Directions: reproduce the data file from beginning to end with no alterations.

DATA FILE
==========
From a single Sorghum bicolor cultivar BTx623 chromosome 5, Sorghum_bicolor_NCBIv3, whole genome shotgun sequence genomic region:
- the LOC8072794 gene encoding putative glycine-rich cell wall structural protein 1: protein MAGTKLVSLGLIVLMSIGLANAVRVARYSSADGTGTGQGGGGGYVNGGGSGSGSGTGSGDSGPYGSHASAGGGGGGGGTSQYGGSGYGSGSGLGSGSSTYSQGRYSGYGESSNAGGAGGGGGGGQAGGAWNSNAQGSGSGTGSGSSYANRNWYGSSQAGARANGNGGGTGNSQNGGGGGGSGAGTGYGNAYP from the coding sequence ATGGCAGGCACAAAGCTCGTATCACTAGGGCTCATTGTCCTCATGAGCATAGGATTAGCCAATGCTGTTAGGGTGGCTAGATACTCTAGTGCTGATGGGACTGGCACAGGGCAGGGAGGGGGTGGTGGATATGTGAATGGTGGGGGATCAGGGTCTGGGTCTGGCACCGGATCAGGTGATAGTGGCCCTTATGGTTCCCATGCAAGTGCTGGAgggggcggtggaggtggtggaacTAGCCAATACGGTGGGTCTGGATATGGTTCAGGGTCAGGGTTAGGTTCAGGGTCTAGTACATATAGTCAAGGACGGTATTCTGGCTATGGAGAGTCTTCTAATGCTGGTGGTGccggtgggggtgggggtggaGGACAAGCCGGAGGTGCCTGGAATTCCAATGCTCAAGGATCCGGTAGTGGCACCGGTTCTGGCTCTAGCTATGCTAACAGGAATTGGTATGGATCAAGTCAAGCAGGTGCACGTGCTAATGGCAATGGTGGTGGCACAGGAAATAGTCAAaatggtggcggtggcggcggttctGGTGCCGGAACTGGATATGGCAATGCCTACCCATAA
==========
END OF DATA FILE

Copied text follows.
From a single Sorghum bicolor cultivar BTx623 chromosome 5, Sorghum_bicolor_NCBIv3, whole genome shotgun sequence genomic region:
- the LOC8072794 gene encoding putative glycine-rich cell wall structural protein 1: protein MAGTKLVSLGLIVLMSIGLANAVRVARYSSADGTGTGQGGGGGYVNGGGSGSGSGTGSGDSGPYGSHASAGGGGGGGGTSQYGGSGYGSGSGLGSGSSTYSQGRYSGYGESSNAGGAGGGGGGGQAGGAWNSNAQGSGSGTGSGSSYANRNWYGSSQAGARANGNGGGTGNSQNGGGGGGSGAGTGYGNAYP from the coding sequence ATGGCAGGCACAAAGCTCGTATCACTAGGGCTCATTGTCCTCATGAGCATAGGATTAGCCAATGCTGTTAGGGTGGCTAGATACTCTAGTGCTGATGGGACTGGCACAGGGCAGGGAGGGGGTGGTGGATATGTGAATGGTGGGGGATCAGGGTCTGGGTCTGGCACCGGATCAGGTGATAGTGGCCCTTATGGTTCCCATGCAAGTGCTGGAgggggcggtggaggtggtggaacTAGCCAATACGGTGGGTCTGGATATGGTTCAGGGTCAGGGTTAGGTTCAGGGTCTAGTACATATAGTCAAGGACGGTATTCTGGCTATGGAGAGTCTTCTAATGCTGGTGGTGccggtgggggtgggggtggaGGACAAGCCGGAGGTGCCTGGAATTCCAATGCTCAAGGATCCGGTAGTGGCACCGGTTCTGGCTCTAGCTATGCTAACAGGAATTGGTATGGATCAAGTCAAGCAGGTGCACGTGCTAATGGCAATGGTGGTGGCACAGGAAATAGTCAAaatggtggcggtggcggcggttctGGTGCCGGAACTGGATATGGCAATGCCTACCCATAA